Is a basic education enough to make informed investment decisions, or do folks with higher education tend to make better Investment decisions?
Nobel Prize winner and Brown University Professor J. Michael Kosterlitz reflects on how education is the key to making positive change in all aspects of life… including finances.
Listen to learn how researching superfluidity generated a new understanding of physics, and more importantly, how to perfect your own individual thought process.
Professor Kosterlitz admits his scientific work is hard to understand, but it is the idea behind the work that really matters. Professors Kosterlitz explains that in order to apply an idea or a process, you first need to understand how it came to be. This concept is critical in understanding your personal investment choices.
How to build a smarter portfolio
Doug shares three steps an investor needs to take to create a Core/Satellite portfolio. Learn how to do this by downloading a one page resource called What’s a Simple Way to Get a Smart Portfolio?.
Free Download: What’s a Simple Way to Get a Smart Portfolio?
Learn more aboutProfessor J. Michael Kosterlitz by watching his lectures on Youtube.
If you’re not already receiving updates on new episodes, sign up now, and as a special bonus, receive Doug’s free ebook The Retirement Planning Book.
Post a review of the show on iTunes. Here’s a short video explaining how for IOS 11 users.
Watch How Education Can Affect Your Investment Decisions on YouTube.Read the Transcript
Interview with Michael Kosterlitz
Professor Michael Kosterlitz of Brown University, 2016 winner of the Nobel Prize in Physics, talks about how his work could help improve the world, and he concludes with some of the practical advice he likes giving to young college students.
Douglas Goldstein: I am very excited to have on The Goldstein on Gelt Show Professor Michael Kosterlitz, who won the Nobel Prize in Physics last year. He’s a professor at Brown University.
Professor, before we dive in, could you just give us a little explanation of what your Nobel Prize was for?
Michael Kosterlitz: First, along with being David Thouless, who was solving a problem in physical mechanics, which had been around for 20, 30 years, and nobody has ever understood it.
Correlation Between Physical Mathematics and Superconductivity
Douglas Goldstein: I am sure we won’t be able to understand it in a brief discussion, but a lot of what you did had to do with superconductivity. Could you explain what the connection is?
Michael Kosterlitz: It can be applied to various systems, of which superconductivity is one. It’s a problem in two dimensions, if you like. These can represent a physical system in a very thin film. It’s a question of phase transitions in such systems.
Superconductivity, the old rigorous mathematical theory, if you interpret it in a standard way, then what the theory says is there can be no phase transition. Two dimensions are enough for superconductivity, and superfluidity should not exist in two dimensions.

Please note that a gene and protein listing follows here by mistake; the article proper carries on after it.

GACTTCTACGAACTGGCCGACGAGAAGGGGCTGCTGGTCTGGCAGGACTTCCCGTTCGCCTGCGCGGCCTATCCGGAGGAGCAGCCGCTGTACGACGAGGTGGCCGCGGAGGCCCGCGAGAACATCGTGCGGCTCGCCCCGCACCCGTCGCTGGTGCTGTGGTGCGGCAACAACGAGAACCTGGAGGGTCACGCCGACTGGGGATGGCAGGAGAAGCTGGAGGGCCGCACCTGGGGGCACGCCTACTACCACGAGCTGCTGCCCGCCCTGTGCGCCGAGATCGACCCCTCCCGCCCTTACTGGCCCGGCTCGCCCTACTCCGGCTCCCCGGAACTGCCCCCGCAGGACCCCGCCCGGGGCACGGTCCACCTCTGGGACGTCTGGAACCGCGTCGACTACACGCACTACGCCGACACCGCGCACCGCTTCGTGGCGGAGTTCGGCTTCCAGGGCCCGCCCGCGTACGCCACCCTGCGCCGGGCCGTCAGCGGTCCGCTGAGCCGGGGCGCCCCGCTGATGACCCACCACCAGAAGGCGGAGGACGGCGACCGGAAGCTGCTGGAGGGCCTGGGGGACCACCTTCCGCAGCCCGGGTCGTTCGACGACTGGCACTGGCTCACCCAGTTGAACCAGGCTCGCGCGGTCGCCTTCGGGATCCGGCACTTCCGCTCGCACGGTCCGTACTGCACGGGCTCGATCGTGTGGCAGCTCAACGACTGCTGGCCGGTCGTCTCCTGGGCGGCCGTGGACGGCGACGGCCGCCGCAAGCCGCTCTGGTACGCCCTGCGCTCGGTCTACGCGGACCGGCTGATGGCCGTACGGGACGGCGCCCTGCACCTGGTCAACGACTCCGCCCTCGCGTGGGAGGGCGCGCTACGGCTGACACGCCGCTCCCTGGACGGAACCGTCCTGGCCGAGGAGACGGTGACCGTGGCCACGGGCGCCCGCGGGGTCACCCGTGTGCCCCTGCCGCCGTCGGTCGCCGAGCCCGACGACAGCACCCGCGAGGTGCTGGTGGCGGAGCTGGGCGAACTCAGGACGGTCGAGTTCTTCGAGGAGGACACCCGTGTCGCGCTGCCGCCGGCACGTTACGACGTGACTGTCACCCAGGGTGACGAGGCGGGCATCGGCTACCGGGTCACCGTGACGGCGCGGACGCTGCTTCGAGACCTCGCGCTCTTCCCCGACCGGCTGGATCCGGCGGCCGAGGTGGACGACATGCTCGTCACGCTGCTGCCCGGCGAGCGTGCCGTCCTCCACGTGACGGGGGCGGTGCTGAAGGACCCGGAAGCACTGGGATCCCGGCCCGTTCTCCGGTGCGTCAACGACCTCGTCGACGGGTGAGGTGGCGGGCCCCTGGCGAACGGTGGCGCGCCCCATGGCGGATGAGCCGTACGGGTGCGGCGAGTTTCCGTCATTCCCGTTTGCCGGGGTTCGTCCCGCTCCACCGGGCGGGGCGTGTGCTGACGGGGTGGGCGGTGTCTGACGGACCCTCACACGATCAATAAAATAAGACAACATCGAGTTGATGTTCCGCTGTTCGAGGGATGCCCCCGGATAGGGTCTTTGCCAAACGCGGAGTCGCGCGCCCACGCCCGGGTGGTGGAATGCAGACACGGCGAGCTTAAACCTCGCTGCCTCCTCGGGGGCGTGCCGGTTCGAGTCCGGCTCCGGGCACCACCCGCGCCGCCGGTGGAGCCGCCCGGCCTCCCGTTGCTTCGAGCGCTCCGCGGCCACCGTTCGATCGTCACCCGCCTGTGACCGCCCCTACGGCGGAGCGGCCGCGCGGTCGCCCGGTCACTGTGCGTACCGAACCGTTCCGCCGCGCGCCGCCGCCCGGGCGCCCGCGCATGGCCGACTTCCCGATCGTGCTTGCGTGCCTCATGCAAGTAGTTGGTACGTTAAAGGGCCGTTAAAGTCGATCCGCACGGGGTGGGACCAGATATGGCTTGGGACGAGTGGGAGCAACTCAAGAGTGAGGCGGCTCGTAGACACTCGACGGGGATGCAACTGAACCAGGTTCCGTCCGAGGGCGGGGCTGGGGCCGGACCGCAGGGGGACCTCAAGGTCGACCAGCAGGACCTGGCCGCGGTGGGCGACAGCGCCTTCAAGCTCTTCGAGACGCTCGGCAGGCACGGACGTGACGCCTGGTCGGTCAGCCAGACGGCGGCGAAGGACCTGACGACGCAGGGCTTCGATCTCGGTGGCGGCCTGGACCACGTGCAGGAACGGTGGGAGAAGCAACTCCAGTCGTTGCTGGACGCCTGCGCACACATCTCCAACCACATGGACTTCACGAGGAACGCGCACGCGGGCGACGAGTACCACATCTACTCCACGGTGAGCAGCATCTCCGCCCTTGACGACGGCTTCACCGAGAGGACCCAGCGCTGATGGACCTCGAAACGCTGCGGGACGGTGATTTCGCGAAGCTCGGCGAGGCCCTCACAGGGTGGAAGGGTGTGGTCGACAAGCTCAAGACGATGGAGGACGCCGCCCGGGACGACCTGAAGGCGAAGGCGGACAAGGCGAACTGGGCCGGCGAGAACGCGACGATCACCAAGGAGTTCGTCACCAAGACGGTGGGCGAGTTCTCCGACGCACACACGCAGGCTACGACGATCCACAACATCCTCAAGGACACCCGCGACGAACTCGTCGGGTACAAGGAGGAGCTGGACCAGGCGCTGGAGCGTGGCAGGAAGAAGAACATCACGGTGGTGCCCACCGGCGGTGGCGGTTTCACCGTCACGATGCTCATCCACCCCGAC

But there are experiments around which clearly show that superfluidity exists in two dimensions. There was this contradiction between the interpretation of a rigorous theorem and observation, and the two were completely in contradiction. This was, therefore, a problem that needed to be looked at.
Thouless and I looked at it and realized that there was no contradiction. It’s just that the interpretation of the rigorous mathematical theorem was wrong.
Douglas Goldstein: I see. You actually applied a mathematics called topology to this physics question in order to develop an answer?
Michael Kosterlitz: Let’s put it this way: You can couch it in the terminology of topology, but when I got into this, I personally would not have known a piece of topology if it had sat up and barked.
However, Thouless, who was the—I guess you could say he was the genius of the team—knew everything about everything. He knew what topology was and so on, and he pointed out that the excoriations we considered very important were actually what you’d call “topological excoriations.”
Douglas Goldstein: The work that you were doing had applications in many different areas of science. The one that I brought up before about superconductivity—and you referred to superfluidity—were terms that I’ve heard not just in the world of science. People are talking about how the science can ultimately be applied to practical life. How many years ago were you doing the work for which you won a Nobel Prize?
Michael Kosterlitz: We did it in 1973, 1974.
Douglas Goldstein: So it took a long time for the Nobel Committee to realize how important this was?
Michael Kosterlitz: Yes. There was some noise and a push for this work to be given a Nobel Prize back in the mid-1980s, but nothing came of it because it was in competition with things like laser cooling, which actually got the prize back then.
How Can Kosterlitz’s Work Improve the World?
Douglas Goldstein: Well, you were very patient to wait.
Now, Professor, I want to understand more in terms of practical applications.
This is a personal finance show, and I know that you do not claim to be a personal finance expert, but I think you’re a dreamer and that you have the ability to see things the way other people don’t. That is a trait that a lot of great investors have. They are able to imagine what could be in the future.
Help me to imagine a little bit what some of the work that you’ve done could do to improve the world.
Michael Kosterlitz: I’ve been asked this sort of question before, and I really don’t have an answer. That is because our motivation for looking at this problem, for which we got the Nobel Prize, was not from an application point of view.
But we regarded it as an interesting, unsolved theoretical problem. That’s why we did the work. We wanted to solve this particular theoretical problem.
The idea of applications never entered our minds while we did the work. To tell the truth, I was very surprised when, 40 years later, I heard that the work had been awarded a Nobel Prize in Physics. This is because I still didn’t know what applications this work would have in real life.